The village of Reynoldston with the hamlets of Burry, Burry Green, Fairyhill, Knelston and Llandewi
Reynoldston is situated on the Western slopes of Cefn Bryn, in the heart of Gower. It is thought to have derived its name from one of the early Lords of Gower, Reginald de Breos.
Reynoldston is the intersection of North and South Gower and has the advantage of sharing the views of both landscapes. From the top of Cefn Bryn, the second highest point on Gower and whose prominent skyline dominates most of the views, you can wonder at the breathtaking scenery.
On a clear day, you can not only see the coastline of the peninsula, but over the Bristol Channel to Lundy Island, Devon and Exmoor, North towards the Brecon Beacons and West to Carmarthenshire.
Arthur’s Stone pictured above is a Neolithic tomb. There are many legends and tales associated with it. One in particular speaks of a local miller, who cut a piece off the stone to use as a millstone, but once it was apart, was too heavy to move. The separated piece has laid in its fallen state since.
Another legend mentions that the stone was a pebble in King Arthur’s boot. once he had removed it from his boot, he threw it across the water and it came to land on Cefn Bryn. Watch out if you are around on Old Year’s Night (New Year’s Eve). The stone is supposed to get up and go down to the sea for a drink!
The village also has a strong connection with the Lucas family who have been part of Gower for 500 years. They built Stouthall and had strong connections with the Salt House at Port Eynon and the Old Rectory in Rhossili. Stouthall can be seen as the grand country house at the Southern end of Reynoldston towards Knelston.
(A good book to read is A Gower Family by Robert Lucas, ISBN 0 86332 126 7)
Traditional half-timbered barn conversion, sleeping up to 3 (1 kingsize bed, 1 foldaway bed). Feature fireplace with coal effect stove, exposed beams. Bed linen & towels. Electric heating. All inclusive. Pets by arrangement.
B&B with beautiful countryside views, central location to all beaches & footpaths. Spacious double with king size bed & en-suite shower. Guest breakfast room with countryside view serving a COOKED breakfast a warm welcome. Ample parking.
Rural idyll situated in the heart of Gower in a very quiet lane. Sleeps 5, (3 bedrooms; 1 double, 1 twin, 1 single). Large enclosed country garden. Price all inclusive, bed linen and towels provided. No smoking.
Period style 15th century longhouse, sleeping up to 5 (1 double, 1 twin). Open fire, exposed beams. Bed linen & towels. Full central heating. All inclusive. Pets by arrangement.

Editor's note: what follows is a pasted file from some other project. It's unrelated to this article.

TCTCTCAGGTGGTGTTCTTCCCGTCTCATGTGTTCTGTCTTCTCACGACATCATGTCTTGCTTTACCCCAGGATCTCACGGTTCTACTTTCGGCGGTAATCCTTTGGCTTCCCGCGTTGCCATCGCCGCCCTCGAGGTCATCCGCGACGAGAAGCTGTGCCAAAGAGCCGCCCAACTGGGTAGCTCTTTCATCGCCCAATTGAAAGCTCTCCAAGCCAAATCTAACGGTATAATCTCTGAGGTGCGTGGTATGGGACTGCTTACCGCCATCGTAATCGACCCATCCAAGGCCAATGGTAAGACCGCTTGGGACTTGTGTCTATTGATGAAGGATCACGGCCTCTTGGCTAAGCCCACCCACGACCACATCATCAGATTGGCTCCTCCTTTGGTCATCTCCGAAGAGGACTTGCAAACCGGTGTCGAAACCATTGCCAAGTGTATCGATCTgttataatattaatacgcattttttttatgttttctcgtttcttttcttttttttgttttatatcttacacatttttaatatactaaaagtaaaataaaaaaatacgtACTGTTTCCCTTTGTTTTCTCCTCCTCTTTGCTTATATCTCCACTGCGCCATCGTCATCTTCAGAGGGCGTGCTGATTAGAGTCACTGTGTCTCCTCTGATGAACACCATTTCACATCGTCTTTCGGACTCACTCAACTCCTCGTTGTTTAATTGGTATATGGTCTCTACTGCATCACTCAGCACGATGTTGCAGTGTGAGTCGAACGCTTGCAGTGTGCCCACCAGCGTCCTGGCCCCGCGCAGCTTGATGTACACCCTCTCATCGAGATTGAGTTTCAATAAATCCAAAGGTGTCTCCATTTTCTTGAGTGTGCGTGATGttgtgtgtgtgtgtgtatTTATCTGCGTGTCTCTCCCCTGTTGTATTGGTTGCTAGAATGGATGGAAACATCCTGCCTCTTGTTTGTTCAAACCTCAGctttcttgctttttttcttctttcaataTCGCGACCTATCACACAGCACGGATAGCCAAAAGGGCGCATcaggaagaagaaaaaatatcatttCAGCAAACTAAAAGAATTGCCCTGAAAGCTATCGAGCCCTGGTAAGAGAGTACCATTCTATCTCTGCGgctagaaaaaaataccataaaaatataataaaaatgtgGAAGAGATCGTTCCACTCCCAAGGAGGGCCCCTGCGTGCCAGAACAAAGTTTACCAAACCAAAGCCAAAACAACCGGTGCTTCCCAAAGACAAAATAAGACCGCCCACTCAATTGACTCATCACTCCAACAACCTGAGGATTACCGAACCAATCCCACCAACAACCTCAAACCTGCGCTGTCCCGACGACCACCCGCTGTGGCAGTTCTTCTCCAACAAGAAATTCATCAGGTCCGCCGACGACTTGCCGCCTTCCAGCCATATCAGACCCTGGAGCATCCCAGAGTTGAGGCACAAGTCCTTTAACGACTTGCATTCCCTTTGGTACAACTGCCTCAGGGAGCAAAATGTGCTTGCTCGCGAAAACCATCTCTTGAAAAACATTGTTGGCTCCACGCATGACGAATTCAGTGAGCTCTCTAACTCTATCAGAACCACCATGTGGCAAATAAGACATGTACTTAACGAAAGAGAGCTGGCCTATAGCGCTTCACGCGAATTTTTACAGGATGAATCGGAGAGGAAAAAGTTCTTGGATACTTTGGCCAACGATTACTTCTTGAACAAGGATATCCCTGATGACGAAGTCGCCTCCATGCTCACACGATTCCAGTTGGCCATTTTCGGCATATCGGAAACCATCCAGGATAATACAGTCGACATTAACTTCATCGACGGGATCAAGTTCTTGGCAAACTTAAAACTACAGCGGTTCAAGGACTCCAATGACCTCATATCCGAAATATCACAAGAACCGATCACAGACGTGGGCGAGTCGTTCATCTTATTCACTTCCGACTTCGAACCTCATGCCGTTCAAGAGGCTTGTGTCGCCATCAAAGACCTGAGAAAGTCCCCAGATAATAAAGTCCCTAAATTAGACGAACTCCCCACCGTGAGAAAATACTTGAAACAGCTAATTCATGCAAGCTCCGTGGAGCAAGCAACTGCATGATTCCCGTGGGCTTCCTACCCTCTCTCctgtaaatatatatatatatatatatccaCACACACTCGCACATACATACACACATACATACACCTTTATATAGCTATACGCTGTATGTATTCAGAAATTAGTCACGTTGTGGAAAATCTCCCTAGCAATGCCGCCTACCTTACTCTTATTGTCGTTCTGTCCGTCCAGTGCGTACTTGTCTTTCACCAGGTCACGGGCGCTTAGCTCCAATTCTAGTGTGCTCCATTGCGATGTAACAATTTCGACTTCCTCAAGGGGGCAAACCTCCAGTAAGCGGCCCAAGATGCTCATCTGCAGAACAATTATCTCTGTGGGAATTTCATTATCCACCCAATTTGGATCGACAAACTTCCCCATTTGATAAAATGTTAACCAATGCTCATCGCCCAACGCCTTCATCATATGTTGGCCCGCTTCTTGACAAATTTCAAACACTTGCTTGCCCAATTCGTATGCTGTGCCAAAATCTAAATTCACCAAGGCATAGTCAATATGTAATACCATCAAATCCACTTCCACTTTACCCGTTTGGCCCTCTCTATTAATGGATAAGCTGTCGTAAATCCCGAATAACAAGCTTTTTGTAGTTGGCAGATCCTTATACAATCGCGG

Secluded, detached cottage with large gardens, situated on Frogmore Common. Sleeps 6 (2 Doubles, 1 Twin). Ample parking, Internet access, 10 minutes from Reynoldston Village (P.Office & pub/ restaurant). Sorry no pets or smoking.
1877 school house. Large family kitchen. Sleeps 5/6 in 3 bedrooms (1 king, 1 double, 1 single, 1 pull-out). 2 bathrooms. Convenient for all beaches and miles of country walks. Pets by arrangement. Bed linen and towels provided.
18th century detached cottage in private gardens with views across to Devon, nestled on the edge of Cefn Bryn with good access to local walks. Sleeps up to 6 (3 bedrooms). Full C/H. Inglenook fireplace with log burning stove. 40” Freeview TV. WiFi. Pets by arrangement.
Large modern farmhouse B&B near the centre of Reynoldston. Three spacious ensuite rooms with king size beds. Private guest lounge/dining room. No smoking, no pets. Drying room, storage for bikes/boards.
B&B and self catering accommodation-3 ensuite bedrooms and enclosed gardens. In the heart of Gower, Britain’s first designated Area of Outstanding Natural Beauty. Many beaches, miles of walking, heritage sites, pubs and restaurants within a 15 minute drive. Pet friendly.
Arthur’s Stone is a Neolithic tomb. There are many legends and tales associated with it. One in particular speaks of a local miller, who cut a piece off the stone to use as a millstone, but once it was apart, was too heavy to move.
The dedication to St George is a reminder of the Anglo/Norman influence in this part of Gower: the figure of St George slaying the dragon is carved in relief on the stone pulpit.
The church is said to have been built by Henry de Gower, a 14th century Bishop of St David’s. The chancel is not in line with the nave but inclined to the south: there is a theory that this is a ‘weeping chancel’, deliberately built as a reminder to worshippers that when Christ was crucified, he leant his head to one side; or may simply mean that the chancel and the sanctuary were built at different times.
Reynoldston is a lively fellowship, the chapel is prominently located opposite the village Post Office.
Please view the area map below to get your bearings and familiarise yourself with the roads. The table shows the approximate travelling times by car, from Reynoldston, to the various villages.
Map of the Gower Peninsula
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